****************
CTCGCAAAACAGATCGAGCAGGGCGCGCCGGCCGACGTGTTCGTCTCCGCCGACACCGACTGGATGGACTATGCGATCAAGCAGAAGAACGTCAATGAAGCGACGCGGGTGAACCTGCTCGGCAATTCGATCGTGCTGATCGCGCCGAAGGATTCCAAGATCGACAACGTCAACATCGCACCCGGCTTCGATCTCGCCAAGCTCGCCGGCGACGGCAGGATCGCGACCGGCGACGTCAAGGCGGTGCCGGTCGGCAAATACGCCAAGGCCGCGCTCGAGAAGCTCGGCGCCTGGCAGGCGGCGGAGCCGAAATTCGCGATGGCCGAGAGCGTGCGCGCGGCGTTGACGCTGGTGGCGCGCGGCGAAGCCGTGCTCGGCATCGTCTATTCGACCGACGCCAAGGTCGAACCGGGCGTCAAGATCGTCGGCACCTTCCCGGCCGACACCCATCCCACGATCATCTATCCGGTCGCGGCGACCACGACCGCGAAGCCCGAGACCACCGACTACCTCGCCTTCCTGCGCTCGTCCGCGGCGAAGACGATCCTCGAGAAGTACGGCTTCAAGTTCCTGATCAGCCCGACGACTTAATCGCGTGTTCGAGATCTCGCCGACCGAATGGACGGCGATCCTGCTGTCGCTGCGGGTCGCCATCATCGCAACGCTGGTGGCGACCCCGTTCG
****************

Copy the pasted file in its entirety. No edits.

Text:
CTCGCAAAACAGATCGAGCAGGGCGCGCCGGCCGACGTGTTCGTCTCCGCCGACACCGACTGGATGGACTATGCGATCAAGCAGAAGAACGTCAATGAAGCGACGCGGGTGAACCTGCTCGGCAATTCGATCGTGCTGATCGCGCCGAAGGATTCCAAGATCGACAACGTCAACATCGCACCCGGCTTCGATCTCGCCAAGCTCGCCGGCGACGGCAGGATCGCGACCGGCGACGTCAAGGCGGTGCCGGTCGGCAAATACGCCAAGGCCGCGCTCGAGAAGCTCGGCGCCTGGCAGGCGGCGGAGCCGAAATTCGCGATGGCCGAGAGCGTGCGCGCGGCGTTGACGCTGGTGGCGCGCGGCGAAGCCGTGCTCGGCATCGTCTATTCGACCGACGCCAAGGTCGAACCGGGCGTCAAGATCGTCGGCACCTTCCCGGCCGACACCCATCCCACGATCATCTATCCGGTCGCGGCGACCACGACCGCGAAGCCCGAGACCACCGACTACCTCGCCTTCCTGCGCTCGTCCGCGGCGAAGACGATCCTCGAGAAGTACGGCTTCAAGTTCCTGATCAGCCCGACGACTTAATCGCGTGTTCGAGATCTCGCCGACCGAATGGACGGCGATCCTGCTGTCGCTGCGGGTCGCCATCATCGCAACGCTGGTGGCGACCCCGTTCG